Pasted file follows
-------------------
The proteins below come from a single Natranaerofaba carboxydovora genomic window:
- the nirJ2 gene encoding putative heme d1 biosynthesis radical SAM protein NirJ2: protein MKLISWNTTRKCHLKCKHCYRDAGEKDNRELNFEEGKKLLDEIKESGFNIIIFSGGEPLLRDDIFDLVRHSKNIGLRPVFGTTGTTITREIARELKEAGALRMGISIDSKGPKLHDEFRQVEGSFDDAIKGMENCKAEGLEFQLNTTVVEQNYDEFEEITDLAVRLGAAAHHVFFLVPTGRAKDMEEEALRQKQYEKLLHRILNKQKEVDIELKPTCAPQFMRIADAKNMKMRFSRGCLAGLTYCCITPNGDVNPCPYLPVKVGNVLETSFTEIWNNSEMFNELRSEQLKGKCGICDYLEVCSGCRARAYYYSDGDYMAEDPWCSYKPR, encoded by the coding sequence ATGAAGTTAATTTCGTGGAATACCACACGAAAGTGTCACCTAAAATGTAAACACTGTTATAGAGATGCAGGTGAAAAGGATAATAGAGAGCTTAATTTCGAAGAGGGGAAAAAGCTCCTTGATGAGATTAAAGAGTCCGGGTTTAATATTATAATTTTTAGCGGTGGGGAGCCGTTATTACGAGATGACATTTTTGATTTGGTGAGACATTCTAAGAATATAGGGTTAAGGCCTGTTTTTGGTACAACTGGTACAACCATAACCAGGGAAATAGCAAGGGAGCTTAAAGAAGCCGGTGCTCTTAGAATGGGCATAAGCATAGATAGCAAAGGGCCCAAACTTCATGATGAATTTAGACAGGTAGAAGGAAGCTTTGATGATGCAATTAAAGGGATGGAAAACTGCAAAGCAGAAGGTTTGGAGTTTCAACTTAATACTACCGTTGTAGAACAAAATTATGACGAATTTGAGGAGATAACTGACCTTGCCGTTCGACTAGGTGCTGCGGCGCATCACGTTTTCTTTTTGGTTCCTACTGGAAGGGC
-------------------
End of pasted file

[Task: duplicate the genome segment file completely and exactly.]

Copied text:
The proteins below come from a single Natranaerofaba carboxydovora genomic window:
- the nirJ2 gene encoding putative heme d1 biosynthesis radical SAM protein NirJ2: protein MKLISWNTTRKCHLKCKHCYRDAGEKDNRELNFEEGKKLLDEIKESGFNIIIFSGGEPLLRDDIFDLVRHSKNIGLRPVFGTTGTTITREIARELKEAGALRMGISIDSKGPKLHDEFRQVEGSFDDAIKGMENCKAEGLEFQLNTTVVEQNYDEFEEITDLAVRLGAAAHHVFFLVPTGRAKDMEEEALRQKQYEKLLHRILNKQKEVDIELKPTCAPQFMRIADAKNMKMRFSRGCLAGLTYCCITPNGDVNPCPYLPVKVGNVLETSFTEIWNNSEMFNELRSEQLKGKCGICDYLEVCSGCRARAYYYSDGDYMAEDPWCSYKPR, encoded by the coding sequence ATGAAGTTAATTTCGTGGAATACCACACGAAAGTGTCACCTAAAATGTAAACACTGTTATAGAGATGCAGGTGAAAAGGATAATAGAGAGCTTAATTTCGAAGAGGGGAAAAAGCTCCTTGATGAGATTAAAGAGTCCGGGTTTAATATTATAATTTTTAGCGGTGGGGAGCCGTTATTACGAGATGACATTTTTGATTTGGTGAGACATTCTAAGAATATAGGGTTAAGGCCTGTTTTTGGTACAACTGGTACAACCATAACCAGGGAAATAGCAAGGGAGCTTAAAGAAGCCGGTGCTCTTAGAATGGGCATAAGCATAGATAGCAAAGGGCCCAAACTTCATGATGAATTTAGACAGGTAGAAGGAAGCTTTGATGATGCAATTAAAGGGATGGAAAACTGCAAAGCAGAAGGTTTGGAGTTTCAACTTAATACTACCGTTGTAGAACAAAATTATGACGAATTTGAGGAGATAACTGACCTTGCCGTTCGACTAGGTGCTGCGGCGCATCACGTTTTCTTTTTGGTTCCTACTGGAAGGGC